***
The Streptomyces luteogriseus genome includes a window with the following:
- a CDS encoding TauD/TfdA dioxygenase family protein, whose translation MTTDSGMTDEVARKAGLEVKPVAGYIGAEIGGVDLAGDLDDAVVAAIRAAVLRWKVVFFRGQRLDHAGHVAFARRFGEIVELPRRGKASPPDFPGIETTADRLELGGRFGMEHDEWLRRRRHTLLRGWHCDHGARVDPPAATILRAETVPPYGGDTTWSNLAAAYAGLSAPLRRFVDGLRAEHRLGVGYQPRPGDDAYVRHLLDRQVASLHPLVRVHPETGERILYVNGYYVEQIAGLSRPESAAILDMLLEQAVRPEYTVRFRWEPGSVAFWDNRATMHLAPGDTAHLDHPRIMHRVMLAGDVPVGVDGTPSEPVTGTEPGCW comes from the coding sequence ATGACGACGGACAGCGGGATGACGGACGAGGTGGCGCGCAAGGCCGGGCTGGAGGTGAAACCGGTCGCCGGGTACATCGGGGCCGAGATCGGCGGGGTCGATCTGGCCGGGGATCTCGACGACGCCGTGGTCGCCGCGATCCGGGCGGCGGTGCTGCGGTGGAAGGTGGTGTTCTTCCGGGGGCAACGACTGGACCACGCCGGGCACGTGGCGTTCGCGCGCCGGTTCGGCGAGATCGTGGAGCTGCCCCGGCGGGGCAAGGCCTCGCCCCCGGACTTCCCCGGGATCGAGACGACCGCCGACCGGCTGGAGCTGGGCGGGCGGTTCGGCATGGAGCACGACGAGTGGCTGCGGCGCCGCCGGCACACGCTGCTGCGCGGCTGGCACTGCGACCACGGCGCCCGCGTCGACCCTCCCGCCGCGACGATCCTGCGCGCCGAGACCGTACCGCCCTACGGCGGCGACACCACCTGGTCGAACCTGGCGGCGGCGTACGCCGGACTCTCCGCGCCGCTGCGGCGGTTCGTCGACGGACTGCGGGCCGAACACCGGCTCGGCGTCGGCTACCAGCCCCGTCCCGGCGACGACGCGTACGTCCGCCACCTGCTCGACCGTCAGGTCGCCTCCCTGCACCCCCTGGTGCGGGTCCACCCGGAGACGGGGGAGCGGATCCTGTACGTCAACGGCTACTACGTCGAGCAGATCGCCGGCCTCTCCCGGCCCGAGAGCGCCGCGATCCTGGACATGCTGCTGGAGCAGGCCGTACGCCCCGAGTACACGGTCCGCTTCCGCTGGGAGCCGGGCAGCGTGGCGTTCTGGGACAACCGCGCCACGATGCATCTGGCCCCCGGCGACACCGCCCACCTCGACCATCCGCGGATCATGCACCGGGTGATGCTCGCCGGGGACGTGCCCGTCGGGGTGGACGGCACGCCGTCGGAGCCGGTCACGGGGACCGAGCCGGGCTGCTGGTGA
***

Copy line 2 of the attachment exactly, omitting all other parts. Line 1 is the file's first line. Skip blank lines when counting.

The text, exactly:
- a CDS encoding TauD/TfdA dioxygenase family protein, whose translation MTTDSGMTDEVARKAGLEVKPVAGYIGAEIGGVDLAGDLDDAVVAAIRAAVLRWKVVFFRGQRLDHAGHVAFARRFGEIVELPRRGKASPPDFPGIETTADRLELGGRFGMEHDEWLRRRRHTLLRGWHCDHGARVDPPAATILRAETVPPYGGDTTWSNLAAAYAGLSAPLRRFVDGLRAEHRLGVGYQPRPGDDAYVRHLLDRQVASLHPLVRVHPETGERILYVNGYYVEQIAGLSRPESAAILDMLLEQAVRPEYTVRFRWEPGSVAFWDNRATMHLAPGDTAHLDHPRIMHRVMLAGDVPVGVDGTPSEPVTGTEPGCW comes from the coding sequence ATGACGACGGACAGCGGGATGACGGACGAGGTGGCGCGCAAGGCCGGGCTGGAGGTGAAACCGGTCGCCGGGTACATCGGGGCCGAGATCGGCGGGGTCGATCTGGCCGGGGATCTCGACGACGCCGTGGTCGCCGCGATCCGGGCGGCGGTGCTGCGGTGGAAGGTGGTGTTCTTCCGGGGGCAACGACTGGACCACGCCGGGCACGTGGCGTTCGCGCGCCGGTTCGGCGAGATCGTGGAGCTGCCCCGGCGGGGCAAGGCCTCGCCCCCGGACTTCCCCGGGATCGAGACGACCGCCGACCGGCTGGAGCTGGGCGGGCGGTTCGGCATGGAGCACGACGAGTGGCTGCGGCGCCGCCGGCACACGCTGCTGCGCGGCTGGCACTGCGACCACGGCGCCCGCGTCGACCCTCCCGCCGCGACGATCCTGCGCGCCGAGACCGTACCGCCCTACGGCGGCGACACCACCTGGTCGAACCTGGCGGCGGCGTACGCCGGACTCTCCGCGCCGCTGCGGCGGTTCGTCGACGGACTGCGGGCCGAACACCGGCTCGGCGTCGGCTACCAGCCCCGTCCCGGCGACGACGCGTACGTCCGCCACCTGCTCGACCGTCAGGTCGCCTCCCTGCACCCCCTGGTGCGGGTCCACCCGGAGACGGGGGAGCGGATCCTGTACGTCAACGGCTACTACGTCGAGCAGATCGCCGGCCTCTCCCGGCCCGAGAGCGCCGCGATCCTGGACATGCTGCTGGAGCAGGCCGTACGCCCCGAGTACACGGTCCGCTTCCGCTGGGAGCCGGGCAGCGTGGCGTTCTGGGACAACCGCGCCACGATGCATCTGGCCCCCGGCGACACCGCCCACCTCGACCATCCGCGGATCATGCACCGGGTGATGCTCGCCGGGGACGTGCCCGTCGGGGTGGACGGCACGCCGTCGGAGCCGGTCACGGGGACCGAGCCGGGCTGCTGGTGA